Art Blue brings us the feature story this month in his most ambitious effort to help us all understand the one thing we've never before experienced: the Future.  Call him a futurologist, computer historian, patron of the arts, Art Blue has a passion for virtual worlds and the creative forces that drive them.  Not content to protect the virtual art of the best creators on the grid, Art now ventures forth with his own exhibition, Moonrezzer, sponsored by Linden Endowment for the Arts.  I assure you, nothing I can say can prepare you for Moonrezzer.  You simply need to see it for yourself. Stargazer Daylight has struck gold again in the fashion world, this time capturing a few moments with Bai Nightfire, a model relatively new to the virtual modeling scene, but who has certainly found her calling.  Stargazer has a way of bringing out the best in her interviews, and her chat with Bai Nightfire is another example of her fine work.  We include a poem by Will Blake, Say, River, probably one of the finest voices in any world, in any medium.  Let Blake's words flow over you, and don't be surprised if they're still there tomorrow. Emily Hamelin has written a trilogy called The Silence After, and her second installment appears in this month's issue.  Emily writes with a smart, easy-flowing style that particularly suits this story of a female assassin with a brain to match her seductive charms. Sailing the Virtual Seas is this month's contribution by Hitomi Tamatzui, who not only finds the most fascinating locales to write about, but she accompanies them with her dazzling photography, making us always look forward to her next adventures.  Myra Wildmist comes back to rez this month with an eye-opening look at the Medici University, an artist colony immersed in a postmodern environment.  Myra's images and descriptions of the history and mission statement of Medici University certainly make us want to go back to school, this time willingly.  Harry Bailey (aka The Perfect Gentleman) goes back to his strength:  music from yesteryear.  Who would you rather explore the 50s sim, Runaround Sue's, with than one of the most knowledgeable people of that era.  And how much fun is it to see all the poodle skirts dancing to Buddy Holly?  And to bring this month's issue to a close, Crap Mariner had trouble sleeping.  And when that happens, you can be assured that someone is going to pay.  Please enjoy this month's issue.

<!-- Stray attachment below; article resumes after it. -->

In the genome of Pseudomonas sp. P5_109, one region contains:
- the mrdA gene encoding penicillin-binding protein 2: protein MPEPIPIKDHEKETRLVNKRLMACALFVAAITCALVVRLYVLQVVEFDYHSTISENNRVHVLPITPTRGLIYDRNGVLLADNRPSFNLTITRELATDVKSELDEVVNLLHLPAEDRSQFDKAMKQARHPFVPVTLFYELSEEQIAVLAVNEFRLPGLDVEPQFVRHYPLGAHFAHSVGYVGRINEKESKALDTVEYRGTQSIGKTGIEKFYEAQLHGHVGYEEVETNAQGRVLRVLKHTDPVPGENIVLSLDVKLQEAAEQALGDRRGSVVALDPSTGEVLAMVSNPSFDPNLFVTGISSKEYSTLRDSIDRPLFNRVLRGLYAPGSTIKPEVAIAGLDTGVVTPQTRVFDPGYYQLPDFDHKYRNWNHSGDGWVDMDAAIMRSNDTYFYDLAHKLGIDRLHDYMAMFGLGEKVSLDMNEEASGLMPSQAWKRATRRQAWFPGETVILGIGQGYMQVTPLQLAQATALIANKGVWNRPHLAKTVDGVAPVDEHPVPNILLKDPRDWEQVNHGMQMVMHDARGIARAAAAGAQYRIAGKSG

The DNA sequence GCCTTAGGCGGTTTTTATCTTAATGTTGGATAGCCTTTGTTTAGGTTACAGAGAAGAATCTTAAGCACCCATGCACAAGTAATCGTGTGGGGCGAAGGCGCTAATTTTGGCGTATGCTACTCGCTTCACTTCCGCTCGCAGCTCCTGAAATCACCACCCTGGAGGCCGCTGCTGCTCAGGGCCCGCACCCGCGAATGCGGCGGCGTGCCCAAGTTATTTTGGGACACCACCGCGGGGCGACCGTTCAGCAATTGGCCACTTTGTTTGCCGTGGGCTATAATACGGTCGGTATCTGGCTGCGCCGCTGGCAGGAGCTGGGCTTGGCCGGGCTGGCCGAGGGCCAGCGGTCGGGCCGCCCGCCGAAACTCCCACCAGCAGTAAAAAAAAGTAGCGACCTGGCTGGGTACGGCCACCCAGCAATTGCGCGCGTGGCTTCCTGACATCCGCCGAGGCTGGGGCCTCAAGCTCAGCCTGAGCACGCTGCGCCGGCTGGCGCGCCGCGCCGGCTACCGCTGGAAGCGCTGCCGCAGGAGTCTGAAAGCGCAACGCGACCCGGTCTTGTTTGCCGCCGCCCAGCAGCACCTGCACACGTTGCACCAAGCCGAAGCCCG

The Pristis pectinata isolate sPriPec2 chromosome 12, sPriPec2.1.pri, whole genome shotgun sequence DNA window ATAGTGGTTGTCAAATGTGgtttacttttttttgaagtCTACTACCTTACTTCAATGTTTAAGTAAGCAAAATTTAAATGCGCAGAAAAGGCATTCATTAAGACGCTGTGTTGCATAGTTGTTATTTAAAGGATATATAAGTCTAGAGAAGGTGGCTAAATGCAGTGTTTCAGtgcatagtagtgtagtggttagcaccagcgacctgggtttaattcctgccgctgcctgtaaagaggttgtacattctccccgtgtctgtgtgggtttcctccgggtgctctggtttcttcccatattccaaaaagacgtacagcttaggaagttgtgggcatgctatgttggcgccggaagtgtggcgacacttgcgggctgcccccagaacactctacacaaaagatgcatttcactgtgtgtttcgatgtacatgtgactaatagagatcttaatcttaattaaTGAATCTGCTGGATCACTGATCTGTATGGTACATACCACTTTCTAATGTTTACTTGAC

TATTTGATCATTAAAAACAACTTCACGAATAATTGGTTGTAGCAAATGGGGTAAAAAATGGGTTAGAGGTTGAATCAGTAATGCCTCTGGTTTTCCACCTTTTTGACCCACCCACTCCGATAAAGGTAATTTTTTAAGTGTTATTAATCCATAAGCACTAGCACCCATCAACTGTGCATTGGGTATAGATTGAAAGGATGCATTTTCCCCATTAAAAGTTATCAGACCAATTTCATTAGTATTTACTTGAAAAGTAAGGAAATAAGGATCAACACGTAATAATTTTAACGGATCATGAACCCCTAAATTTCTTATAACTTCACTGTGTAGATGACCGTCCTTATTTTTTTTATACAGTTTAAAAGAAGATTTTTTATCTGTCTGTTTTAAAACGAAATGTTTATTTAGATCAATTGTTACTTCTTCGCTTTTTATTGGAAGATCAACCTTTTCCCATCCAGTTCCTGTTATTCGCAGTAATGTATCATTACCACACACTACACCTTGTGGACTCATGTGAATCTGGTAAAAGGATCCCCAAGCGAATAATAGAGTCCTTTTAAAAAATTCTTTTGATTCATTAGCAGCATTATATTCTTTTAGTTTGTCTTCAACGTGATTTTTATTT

Tuesday, February 3, 2015

February rez Posted

read the February issue of rez in Issuu: